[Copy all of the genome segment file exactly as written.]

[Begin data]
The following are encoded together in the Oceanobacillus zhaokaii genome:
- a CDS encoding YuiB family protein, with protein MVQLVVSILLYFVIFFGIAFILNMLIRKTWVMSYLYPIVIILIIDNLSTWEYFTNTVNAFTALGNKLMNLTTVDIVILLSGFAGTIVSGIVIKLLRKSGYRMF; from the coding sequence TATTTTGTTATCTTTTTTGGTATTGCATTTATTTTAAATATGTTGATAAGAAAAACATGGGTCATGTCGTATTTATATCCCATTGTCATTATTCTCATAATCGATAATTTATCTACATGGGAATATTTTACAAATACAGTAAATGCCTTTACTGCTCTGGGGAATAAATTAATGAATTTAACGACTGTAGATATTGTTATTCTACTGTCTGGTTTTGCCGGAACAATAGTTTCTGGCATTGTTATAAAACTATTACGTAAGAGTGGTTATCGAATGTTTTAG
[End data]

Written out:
The following are encoded together in the Oceanobacillus zhaokaii genome:
- a CDS encoding YuiB family protein, with protein MVQLVVSILLYFVIFFGIAFILNMLIRKTWVMSYLYPIVIILIIDNLSTWEYFTNTVNAFTALGNKLMNLTTVDIVILLSGFAGTIVSGIVIKLLRKSGYRMF; from the coding sequence TATTTTGTTATCTTTTTTGGTATTGCATTTATTTTAAATATGTTGATAAGAAAAACATGGGTCATGTCGTATTTATATCCCATTGTCATTATTCTCATAATCGATAATTTATCTACATGGGAATATTTTACAAATACAGTAAATGCCTTTACTGCTCTGGGGAATAAATTAATGAATTTAACGACTGTAGATATTGTTATTCTACTGTCTGGTTTTGCCGGAACAATAGTTTCTGGCATTGTTATAAAACTATTACGTAAGAGTGGTTATCGAATGTTTTAG